Russia significantly steps up Arctic engagement with new strategy

Icebreaker in Arctic waters. [Shutterstock]

Thirteen years after a Russian-led polar expedition planted the country’s flag on the Arctic Ocean sea bed directly under the North Pole, Moscow published its 15-year Arctic masterplan on Thursday (5 March), confirming its growing appetite for the polar region.

The Kremlin decree “On the Basics of State Policy of the Russian Federation in the Arctic for the Period Until 2035”, signed by President Vladimir Putin, set out its policy plans paving the way for massive industrialization of the energy-rich region.

Authored by the Ministry of the Far East and Arctic, the strategy stresses the development of the Northern Sea Route as “a globally competitive Russian national transport communications”, de facto preparing the ground for a major natural resource exploitation.

In recent time, the Arctic’s Northern Sea Route has seen explosive growth in traffic as the sea corridor between China and Europe cuts the travel by 40% compared to sailing via the Suez Canal.

Arctic nations are building new, more powerful icebreakers able to open year-round shipping lanes.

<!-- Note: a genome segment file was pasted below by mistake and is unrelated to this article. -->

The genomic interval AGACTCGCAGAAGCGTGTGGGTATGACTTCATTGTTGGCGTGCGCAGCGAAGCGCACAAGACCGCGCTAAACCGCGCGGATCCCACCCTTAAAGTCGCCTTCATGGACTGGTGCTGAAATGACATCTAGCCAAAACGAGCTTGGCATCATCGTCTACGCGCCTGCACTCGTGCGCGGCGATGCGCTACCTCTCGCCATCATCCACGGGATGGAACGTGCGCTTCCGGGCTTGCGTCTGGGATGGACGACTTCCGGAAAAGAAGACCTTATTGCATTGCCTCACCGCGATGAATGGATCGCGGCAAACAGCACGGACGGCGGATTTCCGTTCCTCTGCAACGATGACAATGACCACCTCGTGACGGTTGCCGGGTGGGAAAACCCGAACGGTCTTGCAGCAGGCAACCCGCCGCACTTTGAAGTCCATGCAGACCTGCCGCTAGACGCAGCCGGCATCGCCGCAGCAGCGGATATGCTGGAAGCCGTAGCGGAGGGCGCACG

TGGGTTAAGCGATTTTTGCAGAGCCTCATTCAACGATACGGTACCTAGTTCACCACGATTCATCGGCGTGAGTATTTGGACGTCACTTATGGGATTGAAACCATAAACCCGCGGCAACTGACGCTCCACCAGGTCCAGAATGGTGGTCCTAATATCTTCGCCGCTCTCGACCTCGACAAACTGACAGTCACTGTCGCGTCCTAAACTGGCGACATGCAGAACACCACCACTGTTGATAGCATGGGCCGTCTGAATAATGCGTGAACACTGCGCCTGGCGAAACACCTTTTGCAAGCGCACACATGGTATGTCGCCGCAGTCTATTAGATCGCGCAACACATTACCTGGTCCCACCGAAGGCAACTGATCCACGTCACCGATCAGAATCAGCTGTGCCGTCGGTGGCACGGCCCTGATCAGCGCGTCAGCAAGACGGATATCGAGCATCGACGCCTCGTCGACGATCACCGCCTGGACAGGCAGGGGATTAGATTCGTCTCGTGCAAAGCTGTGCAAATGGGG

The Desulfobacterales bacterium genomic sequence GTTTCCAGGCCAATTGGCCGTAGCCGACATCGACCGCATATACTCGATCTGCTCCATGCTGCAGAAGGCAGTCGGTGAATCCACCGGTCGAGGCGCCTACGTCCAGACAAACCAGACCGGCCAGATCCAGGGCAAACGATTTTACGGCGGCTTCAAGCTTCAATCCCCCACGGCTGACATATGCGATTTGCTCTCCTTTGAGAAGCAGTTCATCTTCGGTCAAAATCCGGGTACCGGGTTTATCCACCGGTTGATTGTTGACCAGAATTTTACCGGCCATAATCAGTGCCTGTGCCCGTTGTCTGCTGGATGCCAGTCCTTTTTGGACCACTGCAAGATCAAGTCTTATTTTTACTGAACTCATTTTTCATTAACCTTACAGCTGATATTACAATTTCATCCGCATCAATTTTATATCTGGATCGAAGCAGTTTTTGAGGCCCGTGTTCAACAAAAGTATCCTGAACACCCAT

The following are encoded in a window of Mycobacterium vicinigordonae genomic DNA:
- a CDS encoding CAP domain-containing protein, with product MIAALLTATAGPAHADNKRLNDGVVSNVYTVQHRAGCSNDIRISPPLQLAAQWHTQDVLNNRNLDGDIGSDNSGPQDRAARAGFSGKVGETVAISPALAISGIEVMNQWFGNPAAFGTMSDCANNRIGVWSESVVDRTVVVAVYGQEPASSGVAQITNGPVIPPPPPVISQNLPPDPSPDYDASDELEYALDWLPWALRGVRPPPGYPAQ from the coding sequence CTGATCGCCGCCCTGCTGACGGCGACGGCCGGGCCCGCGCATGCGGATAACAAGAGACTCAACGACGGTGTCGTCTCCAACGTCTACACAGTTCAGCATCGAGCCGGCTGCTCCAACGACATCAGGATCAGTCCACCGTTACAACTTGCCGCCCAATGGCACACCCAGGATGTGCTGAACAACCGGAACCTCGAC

Moscow approved a number of decrees on 30 January which were the economic foundation for newly introduced Russian Arctic strategy. They divided the tasks of developing the Northern Sea Route, Russia’s remote Arctic sea artery, among the country’s state oil and gas monopolies.

By 2035, Russia intends to build at least 40 Arctic vessels, upgrade four regional airports, construct railways and seaports and facilitate massive exploitation of Arctic natural resources.

Before his resignation, Russia’s now-former prime minister Dmitry Medvedev signed a resolution allocating €1.85 billion for building a nuclear-powered icebreaker, bigger and more powerful than anything that has previously sailed in Arctic waters.

Cruising the ice along the Northern Sea Route, the icebreakers will escort commercial ships, including the largest LNG tankers sailing east from the Yamal region towards the Pacific.

The new strategy document also outlines plans for an underwater fiber-optic communication cable along the Northern Sea Route.

According to the Bellona Foundation, an international environmental NGO based in Oslo, Norway, cargo shipments passing through the Northern Sea Route topped 30 million tons during the past year, marking a major uptick in fossil fuel deliveries from one of the world’s most vulnerable environments.

The emphasis of the hoped-for increase in shipping, however, comes after warnings from Russia’s own ministries that the heavy industrialisation plans for the region could worsen the impact of climate change.

The new 15-year strategy also aims to “prevent infrastructure damage from global climate change” which occurs more rapidly in northern latitudes due to melting permafrost, flooding and forest fires.

A primary part of the strategy is a mandate to drill for more fossil fuels in the polar region by offering massive tax breaks to investors interested in Arctic energy projects